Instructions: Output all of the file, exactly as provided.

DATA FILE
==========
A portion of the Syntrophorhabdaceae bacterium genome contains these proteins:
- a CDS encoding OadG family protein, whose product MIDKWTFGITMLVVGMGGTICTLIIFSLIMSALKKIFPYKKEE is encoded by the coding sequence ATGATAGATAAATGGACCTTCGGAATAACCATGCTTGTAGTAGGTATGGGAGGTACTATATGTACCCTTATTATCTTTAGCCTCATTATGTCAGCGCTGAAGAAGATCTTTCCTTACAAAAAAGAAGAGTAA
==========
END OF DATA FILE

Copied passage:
A portion of the Syntrophorhabdaceae bacterium genome contains these proteins:
- a CDS encoding OadG family protein, whose product MIDKWTFGITMLVVGMGGTICTLIIFSLIMSALKKIFPYKKEE is encoded by the coding sequence ATGATAGATAAATGGACCTTCGGAATAACCATGCTTGTAGTAGGTATGGGAGGTACTATATGTACCCTTATTATCTTTAGCCTCATTATGTCAGCGCTGAAGAAGATCTTTCCTTACAAAAAAGAAGAGTAA